Sandia MEMS Take Dust Mites for a Spin

DN Staff

March 12, 2007

1 Min Read
Sandia MEMS Take Dust Mites for a Spin

I just returned from my visit to Sandia National Laboratories, where I saw some amazing new energy technologies. Much of the activity at this National Lab is classified research and development, the so-called “black world”, that cannot be seen by visitors. However, the unclassified research is truly impressive and provides a hint of the amazing developments that must be going on behind closed doors.

The most impressive facility I visited was the MESA Center. MESA stands for “Microsystems and Engineering Sciences Applications”. According to Sandia, this center is a “computationally-intensive environment for the design, integration, prototype fabrication, and qualification of integrated microsystems into weapon components, subsystems, and systems for the U.S. nuclear weapon stockpile”. In other words, MESA engineers apply CMOS processes pioneered by the electronics industry to making sensors and components that enhance the functionality of nuclear weapons. One aspect of this work is energy scavenging to provide power to these microsystems; see my post, The Walls are Crawling with Energy, for more details.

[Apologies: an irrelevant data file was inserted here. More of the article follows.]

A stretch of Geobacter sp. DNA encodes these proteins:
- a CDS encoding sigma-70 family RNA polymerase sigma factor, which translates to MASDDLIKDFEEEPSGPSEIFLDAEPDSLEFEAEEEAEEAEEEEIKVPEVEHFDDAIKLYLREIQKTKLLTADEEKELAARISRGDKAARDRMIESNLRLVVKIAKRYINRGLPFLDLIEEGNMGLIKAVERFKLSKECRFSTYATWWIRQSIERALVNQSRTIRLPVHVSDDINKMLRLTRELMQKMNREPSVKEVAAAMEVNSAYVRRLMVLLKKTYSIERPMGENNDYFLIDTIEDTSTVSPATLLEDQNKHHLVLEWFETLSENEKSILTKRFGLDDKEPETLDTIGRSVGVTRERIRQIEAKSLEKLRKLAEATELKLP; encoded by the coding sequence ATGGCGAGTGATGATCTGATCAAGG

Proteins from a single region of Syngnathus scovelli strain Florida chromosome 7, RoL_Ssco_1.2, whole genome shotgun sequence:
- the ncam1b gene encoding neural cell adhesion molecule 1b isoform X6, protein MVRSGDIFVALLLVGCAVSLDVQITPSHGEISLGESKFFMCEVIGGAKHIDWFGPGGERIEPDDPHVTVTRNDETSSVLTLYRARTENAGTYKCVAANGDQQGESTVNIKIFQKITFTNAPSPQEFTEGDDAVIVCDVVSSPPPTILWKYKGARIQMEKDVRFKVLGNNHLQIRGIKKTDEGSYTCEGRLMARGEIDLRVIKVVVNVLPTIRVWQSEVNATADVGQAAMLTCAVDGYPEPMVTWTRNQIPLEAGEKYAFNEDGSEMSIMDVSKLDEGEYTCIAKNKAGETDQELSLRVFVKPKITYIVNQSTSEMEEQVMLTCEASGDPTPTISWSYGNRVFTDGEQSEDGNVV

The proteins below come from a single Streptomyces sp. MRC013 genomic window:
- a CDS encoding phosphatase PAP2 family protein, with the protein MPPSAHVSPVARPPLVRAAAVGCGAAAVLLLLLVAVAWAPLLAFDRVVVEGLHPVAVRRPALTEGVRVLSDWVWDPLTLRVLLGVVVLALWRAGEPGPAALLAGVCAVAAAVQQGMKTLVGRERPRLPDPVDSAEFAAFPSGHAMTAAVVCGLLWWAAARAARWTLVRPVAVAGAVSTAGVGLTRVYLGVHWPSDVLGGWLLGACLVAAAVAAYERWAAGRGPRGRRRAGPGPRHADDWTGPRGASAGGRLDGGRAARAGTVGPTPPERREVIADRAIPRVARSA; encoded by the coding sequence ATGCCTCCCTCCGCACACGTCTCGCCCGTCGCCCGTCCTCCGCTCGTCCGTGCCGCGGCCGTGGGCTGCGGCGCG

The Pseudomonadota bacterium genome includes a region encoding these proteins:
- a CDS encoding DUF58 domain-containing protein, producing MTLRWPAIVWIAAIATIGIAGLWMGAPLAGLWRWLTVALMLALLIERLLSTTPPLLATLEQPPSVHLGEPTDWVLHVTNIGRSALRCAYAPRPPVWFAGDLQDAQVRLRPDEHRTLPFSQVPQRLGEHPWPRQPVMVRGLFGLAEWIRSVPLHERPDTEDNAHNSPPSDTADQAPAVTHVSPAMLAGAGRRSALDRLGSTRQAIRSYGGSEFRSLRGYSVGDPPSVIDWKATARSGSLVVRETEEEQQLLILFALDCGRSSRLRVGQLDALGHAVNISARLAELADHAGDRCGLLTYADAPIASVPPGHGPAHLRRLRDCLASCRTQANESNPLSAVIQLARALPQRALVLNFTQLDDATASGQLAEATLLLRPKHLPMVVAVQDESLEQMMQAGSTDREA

One of MESA’s core competencies is micro-fabricating extremely small rotating gears and machines. One device of interest to energy buffs is the world’s smallest steam engine. Try running your Lionel on this micro-engine! To demonstrate the size, reliability, and robustness of their micro-machines, Sandia also created a number of movies that show dust mites, aphids, and other bugs crawling around on working micro-gears. These movies cast the classic flea circus in a whole new context. In addition to the world’s smallest steam engine, Sandia claims to possess the world’s smallest merry go-round.

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